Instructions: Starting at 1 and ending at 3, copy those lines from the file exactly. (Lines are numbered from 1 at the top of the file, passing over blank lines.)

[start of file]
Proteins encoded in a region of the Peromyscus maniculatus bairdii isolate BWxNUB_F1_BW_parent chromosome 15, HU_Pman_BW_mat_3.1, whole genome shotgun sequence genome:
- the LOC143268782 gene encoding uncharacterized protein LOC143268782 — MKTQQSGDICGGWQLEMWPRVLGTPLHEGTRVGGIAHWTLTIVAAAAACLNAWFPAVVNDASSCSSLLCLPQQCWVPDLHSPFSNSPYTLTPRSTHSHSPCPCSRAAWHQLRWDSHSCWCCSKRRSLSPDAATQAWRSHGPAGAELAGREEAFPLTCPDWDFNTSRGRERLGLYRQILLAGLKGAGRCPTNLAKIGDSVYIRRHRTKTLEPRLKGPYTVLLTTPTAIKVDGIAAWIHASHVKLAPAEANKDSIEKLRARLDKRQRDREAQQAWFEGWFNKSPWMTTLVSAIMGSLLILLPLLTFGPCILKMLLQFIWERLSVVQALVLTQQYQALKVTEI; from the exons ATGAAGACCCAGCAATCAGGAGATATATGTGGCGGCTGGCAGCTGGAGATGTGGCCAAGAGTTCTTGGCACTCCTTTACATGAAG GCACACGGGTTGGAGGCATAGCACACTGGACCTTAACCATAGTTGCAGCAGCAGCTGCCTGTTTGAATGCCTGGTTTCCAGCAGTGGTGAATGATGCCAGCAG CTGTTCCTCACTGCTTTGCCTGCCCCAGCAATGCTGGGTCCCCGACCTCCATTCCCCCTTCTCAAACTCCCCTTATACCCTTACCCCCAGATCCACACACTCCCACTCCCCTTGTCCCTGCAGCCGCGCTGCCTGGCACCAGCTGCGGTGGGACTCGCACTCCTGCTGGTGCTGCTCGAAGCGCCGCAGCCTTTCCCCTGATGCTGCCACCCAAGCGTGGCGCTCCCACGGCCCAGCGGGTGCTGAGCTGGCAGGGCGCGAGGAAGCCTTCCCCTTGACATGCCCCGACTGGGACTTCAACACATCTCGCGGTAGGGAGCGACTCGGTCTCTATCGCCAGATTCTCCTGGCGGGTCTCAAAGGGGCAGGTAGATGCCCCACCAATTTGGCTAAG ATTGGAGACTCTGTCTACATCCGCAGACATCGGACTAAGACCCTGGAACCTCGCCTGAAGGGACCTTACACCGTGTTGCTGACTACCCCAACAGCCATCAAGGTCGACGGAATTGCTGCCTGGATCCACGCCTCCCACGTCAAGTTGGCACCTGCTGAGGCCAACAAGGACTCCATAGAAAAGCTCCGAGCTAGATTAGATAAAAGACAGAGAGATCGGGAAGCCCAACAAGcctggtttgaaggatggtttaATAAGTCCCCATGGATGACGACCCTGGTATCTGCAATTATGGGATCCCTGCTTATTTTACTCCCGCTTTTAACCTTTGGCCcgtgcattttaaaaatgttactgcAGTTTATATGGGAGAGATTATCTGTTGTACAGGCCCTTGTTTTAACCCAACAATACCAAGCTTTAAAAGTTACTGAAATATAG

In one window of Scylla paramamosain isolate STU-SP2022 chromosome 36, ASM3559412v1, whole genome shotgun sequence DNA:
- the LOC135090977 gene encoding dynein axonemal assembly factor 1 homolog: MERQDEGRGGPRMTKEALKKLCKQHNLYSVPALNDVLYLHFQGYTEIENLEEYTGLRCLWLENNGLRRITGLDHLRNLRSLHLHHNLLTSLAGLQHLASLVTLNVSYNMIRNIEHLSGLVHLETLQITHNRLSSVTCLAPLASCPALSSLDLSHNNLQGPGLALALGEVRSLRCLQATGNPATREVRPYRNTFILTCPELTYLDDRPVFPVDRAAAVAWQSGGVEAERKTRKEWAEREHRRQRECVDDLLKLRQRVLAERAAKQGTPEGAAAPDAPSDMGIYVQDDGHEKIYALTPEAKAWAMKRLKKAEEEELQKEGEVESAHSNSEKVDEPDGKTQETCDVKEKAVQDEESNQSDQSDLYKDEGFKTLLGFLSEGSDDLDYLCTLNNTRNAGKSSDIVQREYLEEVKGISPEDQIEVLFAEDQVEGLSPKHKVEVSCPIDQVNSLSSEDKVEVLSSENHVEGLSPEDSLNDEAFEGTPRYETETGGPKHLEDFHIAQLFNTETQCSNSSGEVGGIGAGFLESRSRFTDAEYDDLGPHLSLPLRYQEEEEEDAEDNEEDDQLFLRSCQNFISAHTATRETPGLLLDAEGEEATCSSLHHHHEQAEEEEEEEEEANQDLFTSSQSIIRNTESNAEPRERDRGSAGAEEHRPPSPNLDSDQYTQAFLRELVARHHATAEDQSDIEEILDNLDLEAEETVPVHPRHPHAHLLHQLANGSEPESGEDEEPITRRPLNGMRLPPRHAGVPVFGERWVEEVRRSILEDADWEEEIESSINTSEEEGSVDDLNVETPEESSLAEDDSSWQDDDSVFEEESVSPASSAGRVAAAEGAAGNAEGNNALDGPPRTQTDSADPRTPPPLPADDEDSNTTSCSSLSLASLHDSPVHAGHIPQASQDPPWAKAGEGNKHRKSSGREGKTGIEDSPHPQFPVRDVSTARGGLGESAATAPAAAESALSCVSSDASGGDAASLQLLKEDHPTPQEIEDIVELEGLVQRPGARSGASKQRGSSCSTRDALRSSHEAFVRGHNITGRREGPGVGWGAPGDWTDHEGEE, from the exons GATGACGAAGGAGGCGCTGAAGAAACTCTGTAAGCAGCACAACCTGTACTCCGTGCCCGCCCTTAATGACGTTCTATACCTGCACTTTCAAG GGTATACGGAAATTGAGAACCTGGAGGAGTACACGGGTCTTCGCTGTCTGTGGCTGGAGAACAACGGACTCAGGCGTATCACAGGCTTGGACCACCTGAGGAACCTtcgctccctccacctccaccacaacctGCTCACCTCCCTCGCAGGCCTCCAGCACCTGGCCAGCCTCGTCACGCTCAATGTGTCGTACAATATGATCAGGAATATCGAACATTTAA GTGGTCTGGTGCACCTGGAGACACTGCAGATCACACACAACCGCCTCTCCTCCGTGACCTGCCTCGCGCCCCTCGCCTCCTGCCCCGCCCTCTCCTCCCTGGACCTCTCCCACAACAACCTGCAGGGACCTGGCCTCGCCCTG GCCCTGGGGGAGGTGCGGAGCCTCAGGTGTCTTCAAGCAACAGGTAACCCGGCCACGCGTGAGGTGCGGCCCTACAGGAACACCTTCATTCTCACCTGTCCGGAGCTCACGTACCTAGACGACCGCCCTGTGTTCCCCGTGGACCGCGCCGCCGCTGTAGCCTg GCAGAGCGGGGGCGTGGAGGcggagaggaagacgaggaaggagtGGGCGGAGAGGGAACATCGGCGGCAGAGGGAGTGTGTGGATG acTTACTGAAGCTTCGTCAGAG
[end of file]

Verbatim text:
Proteins encoded in a region of the Peromyscus maniculatus bairdii isolate BWxNUB_F1_BW_parent chromosome 15, HU_Pman_BW_mat_3.1, whole genome shotgun sequence genome:
- the LOC143268782 gene encoding uncharacterized protein LOC143268782 — MKTQQSGDICGGWQLEMWPRVLGTPLHEGTRVGGIAHWTLTIVAAAAACLNAWFPAVVNDASSCSSLLCLPQQCWVPDLHSPFSNSPYTLTPRSTHSHSPCPCSRAAWHQLRWDSHSCWCCSKRRSLSPDAATQAWRSHGPAGAELAGREEAFPLTCPDWDFNTSRGRERLGLYRQILLAGLKGAGRCPTNLAKIGDSVYIRRHRTKTLEPRLKGPYTVLLTTPTAIKVDGIAAWIHASHVKLAPAEANKDSIEKLRARLDKRQRDREAQQAWFEGWFNKSPWMTTLVSAIMGSLLILLPLLTFGPCILKMLLQFIWERLSVVQALVLTQQYQALKVTEI; from the exons ATGAAGACCCAGCAATCAGGAGATATATGTGGCGGCTGGCAGCTGGAGATGTGGCCAAGAGTTCTTGGCACTCCTTTACATGAAG GCACACGGGTTGGAGGCATAGCACACTGGACCTTAACCATAGTTGCAGCAGCAGCTGCCTGTTTGAATGCCTGGTTTCCAGCAGTGGTGAATGATGCCAGCAG CTGTTCCTCACTGCTTTGCCTGCCCCAGCAATGCTGGGTCCCCGACCTCCATTCCCCCTTCTCAAACTCCCCTTATACCCTTACCCCCAGATCCACACACTCCCACTCCCCTTGTCCCTGCAGCCGCGCTGCCTGGCACCAGCTGCGGTGGGACTCGCACTCCTGCTGGTGCTGCTCGAAGCGCCGCAGCCTTTCCCCTGATGCTGCCACCCAAGCGTGGCGCTCCCACGGCCCAGCGGGTGCTGAGCTGGCAGGGCGCGAGGAAGCCTTCCCCTTGACATGCCCCGACTGGGACTTCAACACATCTCGCGGTAGGGAGCGACTCGGTCTCTATCGCCAGATTCTCCTGGCGGGTCTCAAAGGGGCAGGTAGATGCCCCACCAATTTGGCTAAG ATTGGAGACTCTGTCTACATCCGCAGACATCGGACTAAGACCCTGGAACCTCGCCTGAAGGGACCTTACACCGTGTTGCTGACTACCCCAACAGCCATCAAGGTCGACGGAATTGCTGCCTGGATCCACGCCTCCCACGTCAAGTTGGCACCTGCTGAGGCCAACAAGGACTCCATAGAAAAGCTCCGAGCTAGATTAGATAAAAGACAGAGAGATCGGGAAGCCCAACAAGcctggtttgaaggatggtttaATAAGTCCCCATGGATGACGACCCTGGTATCTGCAATTATGGGATCCCTGCTTATTTTACTCCCGCTTTTAACCTTTGGCCcgtgcattttaaaaatgttactgcAGTTTATATGGGAGAGATTATCTGTTGTACAGGCCCTTGTTTTAACCCAACAATACCAAGCTTTAAAAGTTACTGAAATATAG

In one window of Scylla paramamosain isolate STU-SP2022 chromosome 36, ASM3559412v1, whole genome shotgun sequence DNA: